Little Bits of History

June 12

Posted in History by patriciahysell on June 12, 2017

1987: US President Ronald Reagan gives a speech at the Brandenburg Gate in West Berlin. Between 1961 and 1989, a barrier wall was part of the Berlin landscape. Construction began on August 13, 1961 by the German Democratic Republic. The Berlin Wall separated West Berlin from surrounding East Germany and East Berlin. The wall grew with time until it stretched 96 miles and was 11.8 feet high at the concrete segments. Guard towers were included and looked over the “death strip” – an area patrolled to keep anyone from exiting from the Eastern Bloc into the free west. Before the Wall went up, 3.5 million East Germans escaped across the border between Eastern and Western Germany.

Reagan, President from 1981 to 1989, addressed the Soviet leader, Mikhail Gorbachev, General Secretary and Chairman of the Supreme Soviet of the Soviet Union and later President of the Soviet Union on this day. But this was not Reagan’s first request to bring down the wall. In June 1982 while visiting West Berlin, he first posed the question as to why the wall was even needed. In 1986, after the Wall had stood for a quarter of a century, a West German newspaper posed a question to the President and asked for a timeline for dismantling the Wall. Reagan answered, “I call upon those responsible to dismantle it [today]”.

On June 11, 1987, about 50,000 people had demonstrated against Reagan and his presence, once again, in Berlin. While he was there, large portions of the city were closed off to prevent more anti-Reagan rallies. But it wasn’t just Germans upset with the outspoken President. Within his own administration, there were several senior staff members who were against his bringing up the Wall issue again as it might worsen already tense East-West relations. It was thought Reagan might offend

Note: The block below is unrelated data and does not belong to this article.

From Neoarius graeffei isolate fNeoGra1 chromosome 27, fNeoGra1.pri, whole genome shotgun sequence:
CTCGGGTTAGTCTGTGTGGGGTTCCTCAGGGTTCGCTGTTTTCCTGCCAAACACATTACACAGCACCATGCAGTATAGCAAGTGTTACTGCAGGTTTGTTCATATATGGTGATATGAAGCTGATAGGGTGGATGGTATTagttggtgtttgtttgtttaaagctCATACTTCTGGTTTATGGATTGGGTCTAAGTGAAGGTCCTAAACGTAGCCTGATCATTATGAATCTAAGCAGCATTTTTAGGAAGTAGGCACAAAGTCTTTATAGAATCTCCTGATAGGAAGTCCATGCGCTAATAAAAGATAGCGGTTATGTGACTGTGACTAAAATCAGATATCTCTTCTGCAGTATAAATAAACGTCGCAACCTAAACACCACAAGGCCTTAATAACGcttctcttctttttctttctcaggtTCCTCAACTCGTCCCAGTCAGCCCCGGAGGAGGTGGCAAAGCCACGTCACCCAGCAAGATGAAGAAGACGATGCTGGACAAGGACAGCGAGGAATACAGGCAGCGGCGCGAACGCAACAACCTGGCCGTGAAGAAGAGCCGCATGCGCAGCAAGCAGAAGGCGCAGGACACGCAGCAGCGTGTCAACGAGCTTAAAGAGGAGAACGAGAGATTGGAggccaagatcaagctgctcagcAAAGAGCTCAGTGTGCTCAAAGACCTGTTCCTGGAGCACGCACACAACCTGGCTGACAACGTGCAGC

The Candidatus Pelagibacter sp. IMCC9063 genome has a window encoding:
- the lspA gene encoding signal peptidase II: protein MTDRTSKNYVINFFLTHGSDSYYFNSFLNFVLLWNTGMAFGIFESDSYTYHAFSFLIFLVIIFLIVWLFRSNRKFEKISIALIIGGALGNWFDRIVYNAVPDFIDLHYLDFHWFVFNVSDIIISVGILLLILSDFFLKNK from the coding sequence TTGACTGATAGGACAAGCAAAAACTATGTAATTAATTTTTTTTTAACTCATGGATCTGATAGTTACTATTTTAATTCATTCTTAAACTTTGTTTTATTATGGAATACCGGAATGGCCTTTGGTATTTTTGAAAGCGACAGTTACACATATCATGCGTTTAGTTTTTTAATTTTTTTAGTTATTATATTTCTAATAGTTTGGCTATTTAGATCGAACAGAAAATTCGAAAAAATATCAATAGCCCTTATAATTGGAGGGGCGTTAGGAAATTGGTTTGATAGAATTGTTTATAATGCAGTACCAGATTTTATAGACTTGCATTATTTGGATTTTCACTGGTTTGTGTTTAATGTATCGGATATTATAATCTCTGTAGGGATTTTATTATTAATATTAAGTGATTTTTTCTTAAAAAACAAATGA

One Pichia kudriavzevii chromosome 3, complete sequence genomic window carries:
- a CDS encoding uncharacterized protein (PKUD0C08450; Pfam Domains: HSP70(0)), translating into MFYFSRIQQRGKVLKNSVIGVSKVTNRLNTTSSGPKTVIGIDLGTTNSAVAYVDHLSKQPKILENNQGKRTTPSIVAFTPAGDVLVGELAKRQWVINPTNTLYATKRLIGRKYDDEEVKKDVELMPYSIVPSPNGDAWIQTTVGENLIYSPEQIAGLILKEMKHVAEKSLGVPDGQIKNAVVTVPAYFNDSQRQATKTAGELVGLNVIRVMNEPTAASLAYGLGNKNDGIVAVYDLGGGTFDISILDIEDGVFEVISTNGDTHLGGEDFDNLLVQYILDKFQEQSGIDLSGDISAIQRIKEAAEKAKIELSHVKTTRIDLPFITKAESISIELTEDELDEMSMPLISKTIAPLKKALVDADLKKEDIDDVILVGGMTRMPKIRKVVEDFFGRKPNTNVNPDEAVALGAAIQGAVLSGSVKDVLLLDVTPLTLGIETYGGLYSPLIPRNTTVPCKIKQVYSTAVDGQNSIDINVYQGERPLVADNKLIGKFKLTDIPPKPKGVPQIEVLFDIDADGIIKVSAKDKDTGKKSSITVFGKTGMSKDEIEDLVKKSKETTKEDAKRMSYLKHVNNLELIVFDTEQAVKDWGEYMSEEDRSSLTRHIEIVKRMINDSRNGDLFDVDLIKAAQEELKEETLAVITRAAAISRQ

Gorbachev after years of attempting to create a better relationship between both the leaders and the countries they led. Speechwriters were told to leave the now iconic phrase in the speech.

Reagan arrived in Berlin earlier in the day. He and Nancy Reagan were taken to the Reichstag where they could see the wall from the balcony. At 2 PM, while standing in front of two panes of bulletproof glass, Reagan challenged his Soviet opponent to tear down the wall. The speech also called for an end to the arms race between the two nations. While it received little press at the time and was considered to be “absurd” or “openly provocative, war-mongering speech”, the Wall did eventually fall. Little if any credit goes to Reagan or this speech, but rather it was a series of political changes which allowed for the dismantling of the wall as well as what it stood for.

We welcome change and openness; for we believe that freedom and security go together, that the advance of human liberty can only strengthen the cause of world peace. There is one sign the Soviets can make that would be unmistakable, that would advance dramatically the cause of freedom and peace. General Secretary Gorbachev, if you seek peace, if you seek prosperity for the Soviet Union and Eastern Europe, if you seek liberalization, come here to this gate.

Mr. Gorbachev, open this gate. Mr. Gorbachev, tear down this wall!

As I looked out a moment ago from the Reichstag, that embodiment of German unity, I noticed words crudely spray-painted upon the wall, perhaps by a young Berliner, ‘This wall will fall. Beliefs become reality.’

Yes, across Europe, this wall will fall. For it cannot withstand faith; it cannot withstand truth. The wall cannot withstand freedom. – all from Ronald Reagan

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